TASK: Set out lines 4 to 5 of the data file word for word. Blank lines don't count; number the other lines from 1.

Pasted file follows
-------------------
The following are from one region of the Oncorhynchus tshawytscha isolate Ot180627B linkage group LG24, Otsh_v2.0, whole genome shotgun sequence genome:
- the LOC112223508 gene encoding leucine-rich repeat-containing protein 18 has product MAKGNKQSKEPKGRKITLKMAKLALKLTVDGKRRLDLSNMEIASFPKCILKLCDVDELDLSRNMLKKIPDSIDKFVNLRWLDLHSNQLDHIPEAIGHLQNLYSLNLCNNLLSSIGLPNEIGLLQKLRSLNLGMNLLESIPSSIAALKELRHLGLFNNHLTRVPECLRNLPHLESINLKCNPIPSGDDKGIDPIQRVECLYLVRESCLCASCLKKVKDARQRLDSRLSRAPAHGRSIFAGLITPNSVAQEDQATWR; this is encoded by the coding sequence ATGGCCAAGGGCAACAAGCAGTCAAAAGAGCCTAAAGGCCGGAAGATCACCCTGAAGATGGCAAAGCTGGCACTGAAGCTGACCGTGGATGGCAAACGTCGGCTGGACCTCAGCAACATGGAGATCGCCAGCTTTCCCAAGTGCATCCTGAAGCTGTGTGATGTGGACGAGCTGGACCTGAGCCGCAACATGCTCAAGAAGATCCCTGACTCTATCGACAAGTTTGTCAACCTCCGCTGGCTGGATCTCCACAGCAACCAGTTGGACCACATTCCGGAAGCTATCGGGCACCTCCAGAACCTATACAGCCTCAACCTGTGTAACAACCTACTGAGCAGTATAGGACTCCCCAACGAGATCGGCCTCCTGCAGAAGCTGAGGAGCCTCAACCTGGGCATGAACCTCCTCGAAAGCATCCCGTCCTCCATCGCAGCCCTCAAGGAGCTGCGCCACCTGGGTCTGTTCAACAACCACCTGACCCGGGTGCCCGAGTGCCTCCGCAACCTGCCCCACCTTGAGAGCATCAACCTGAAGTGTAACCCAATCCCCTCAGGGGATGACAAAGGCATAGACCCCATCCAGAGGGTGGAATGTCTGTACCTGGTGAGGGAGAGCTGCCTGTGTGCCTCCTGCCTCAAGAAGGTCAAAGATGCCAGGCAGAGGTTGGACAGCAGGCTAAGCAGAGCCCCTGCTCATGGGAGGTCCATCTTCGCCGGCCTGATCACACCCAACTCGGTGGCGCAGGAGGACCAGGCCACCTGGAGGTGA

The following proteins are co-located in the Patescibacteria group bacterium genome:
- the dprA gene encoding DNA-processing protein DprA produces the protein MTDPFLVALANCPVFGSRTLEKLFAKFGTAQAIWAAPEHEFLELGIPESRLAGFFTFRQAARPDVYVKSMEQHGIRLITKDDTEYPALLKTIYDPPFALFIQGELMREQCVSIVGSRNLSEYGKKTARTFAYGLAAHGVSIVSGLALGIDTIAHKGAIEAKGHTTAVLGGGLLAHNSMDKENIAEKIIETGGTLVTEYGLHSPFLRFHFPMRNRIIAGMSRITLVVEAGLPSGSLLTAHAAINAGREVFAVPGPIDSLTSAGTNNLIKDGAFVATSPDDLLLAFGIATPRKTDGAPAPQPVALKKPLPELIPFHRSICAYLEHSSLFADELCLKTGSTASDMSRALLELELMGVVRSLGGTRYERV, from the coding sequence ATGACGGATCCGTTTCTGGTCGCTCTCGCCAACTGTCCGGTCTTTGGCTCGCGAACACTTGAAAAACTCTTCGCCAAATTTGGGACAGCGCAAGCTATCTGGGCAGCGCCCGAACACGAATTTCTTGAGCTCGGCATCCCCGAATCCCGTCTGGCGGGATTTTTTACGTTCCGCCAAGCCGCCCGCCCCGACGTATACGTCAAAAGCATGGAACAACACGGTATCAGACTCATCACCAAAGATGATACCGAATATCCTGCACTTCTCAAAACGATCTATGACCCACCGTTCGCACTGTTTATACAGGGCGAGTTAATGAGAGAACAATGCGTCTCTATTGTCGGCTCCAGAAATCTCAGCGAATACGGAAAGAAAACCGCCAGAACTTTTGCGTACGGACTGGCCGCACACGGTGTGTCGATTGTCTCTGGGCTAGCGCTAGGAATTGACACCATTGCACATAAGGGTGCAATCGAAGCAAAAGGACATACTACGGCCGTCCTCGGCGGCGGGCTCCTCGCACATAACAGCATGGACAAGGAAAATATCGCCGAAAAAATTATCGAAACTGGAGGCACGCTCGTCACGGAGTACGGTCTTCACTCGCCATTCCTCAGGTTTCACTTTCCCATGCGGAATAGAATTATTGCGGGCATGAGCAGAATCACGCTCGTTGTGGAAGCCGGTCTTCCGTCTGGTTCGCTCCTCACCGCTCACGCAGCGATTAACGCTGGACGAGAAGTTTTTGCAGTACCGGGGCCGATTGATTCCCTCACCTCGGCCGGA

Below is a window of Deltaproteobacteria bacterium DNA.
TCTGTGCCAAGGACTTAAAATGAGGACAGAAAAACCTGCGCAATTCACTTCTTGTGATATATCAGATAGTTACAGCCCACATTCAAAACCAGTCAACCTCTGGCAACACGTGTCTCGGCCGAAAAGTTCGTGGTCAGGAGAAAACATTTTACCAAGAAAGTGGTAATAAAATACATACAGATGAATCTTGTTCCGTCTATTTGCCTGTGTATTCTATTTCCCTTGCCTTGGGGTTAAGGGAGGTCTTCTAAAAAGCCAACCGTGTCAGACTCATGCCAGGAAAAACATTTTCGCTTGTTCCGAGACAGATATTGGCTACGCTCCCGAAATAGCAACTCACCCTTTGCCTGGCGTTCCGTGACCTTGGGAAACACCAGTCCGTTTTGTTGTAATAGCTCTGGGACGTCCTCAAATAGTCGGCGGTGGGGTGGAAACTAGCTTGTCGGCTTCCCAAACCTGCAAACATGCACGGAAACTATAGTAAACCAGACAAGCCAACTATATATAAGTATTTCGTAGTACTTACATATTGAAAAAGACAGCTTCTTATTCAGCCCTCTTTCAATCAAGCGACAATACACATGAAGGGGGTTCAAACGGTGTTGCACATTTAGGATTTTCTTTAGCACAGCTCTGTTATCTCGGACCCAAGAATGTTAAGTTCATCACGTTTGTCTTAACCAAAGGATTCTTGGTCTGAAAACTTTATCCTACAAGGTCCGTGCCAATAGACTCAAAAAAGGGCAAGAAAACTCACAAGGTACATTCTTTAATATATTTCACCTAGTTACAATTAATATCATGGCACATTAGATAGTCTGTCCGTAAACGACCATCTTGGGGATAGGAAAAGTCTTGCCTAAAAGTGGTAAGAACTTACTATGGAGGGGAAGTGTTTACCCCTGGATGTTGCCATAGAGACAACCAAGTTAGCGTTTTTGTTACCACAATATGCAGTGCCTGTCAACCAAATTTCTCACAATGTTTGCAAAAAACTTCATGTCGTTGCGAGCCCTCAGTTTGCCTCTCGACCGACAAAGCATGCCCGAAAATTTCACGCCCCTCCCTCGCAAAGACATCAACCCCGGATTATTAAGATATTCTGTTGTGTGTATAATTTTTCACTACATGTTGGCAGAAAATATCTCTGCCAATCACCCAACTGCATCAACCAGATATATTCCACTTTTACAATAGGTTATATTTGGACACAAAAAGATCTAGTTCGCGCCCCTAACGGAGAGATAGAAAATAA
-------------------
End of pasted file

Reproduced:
- the dprA gene encoding DNA-processing protein DprA produces the protein MTDPFLVALANCPVFGSRTLEKLFAKFGTAQAIWAAPEHEFLELGIPESRLAGFFTFRQAARPDVYVKSMEQHGIRLITKDDTEYPALLKTIYDPPFALFIQGELMREQCVSIVGSRNLSEYGKKTARTFAYGLAAHGVSIVSGLALGIDTIAHKGAIEAKGHTTAVLGGGLLAHNSMDKENIAEKIIETGGTLVTEYGLHSPFLRFHFPMRNRIIAGMSRITLVVEAGLPSGSLLTAHAAINAGREVFAVPGPIDSLTSAGTNNLIKDGAFVATSPDDLLLAFGIATPRKTDGAPAPQPVALKKPLPELIPFHRSICAYLEHSSLFADELCLKTGSTASDMSRALLELELMGVVRSLGGTRYERV, from the coding sequence ATGACGGATCCGTTTCTGGTCGCTCTCGCCAACTGTCCGGTCTTTGGCTCGCGAACACTTGAAAAACTCTTCGCCAAATTTGGGACAGCGCAAGCTATCTGGGCAGCGCCCGAACACGAATTTCTTGAGCTCGGCATCCCCGAATCCCGTCTGGCGGGATTTTTTACGTTCCGCCAAGCCGCCCGCCCCGACGTATACGTCAAAAGCATGGAACAACACGGTATCAGACTCATCACCAAAGATGATACCGAATATCCTGCACTTCTCAAAACGATCTATGACCCACCGTTCGCACTGTTTATACAGGGCGAGTTAATGAGAGAACAATGCGTCTCTATTGTCGGCTCCAGAAATCTCAGCGAATACGGAAAGAAAACCGCCAGAACTTTTGCGTACGGACTGGCCGCACACGGTGTGTCGATTGTCTCTGGGCTAGCGCTAGGAATTGACACCATTGCACATAAGGGTGCAATCGAAGCAAAAGGACATACTACGGCCGTCCTCGGCGGCGGGCTCCTCGCACATAACAGCATGGACAAGGAAAATATCGCCGAAAAAATTATCGAAACTGGAGGCACGCTCGTCACGGAGTACGGTCTTCACTCGCCATTCCTCAGGTTTCACTTTCCCATGCGGAATAGAATTATTGCGGGCATGAGCAGAATCACGCTCGTTGTGGAAGCCGGTCTTCCGTCTGGTTCGCTCCTCACCGCTCACGCAGCGATTAACGCTGGACGAGAAGTTTTTGCAGTACCGGGGCCGATTGATTCCCTCACCTCGGCCGGA

Below is a window of Deltaproteobacteria bacterium DNA.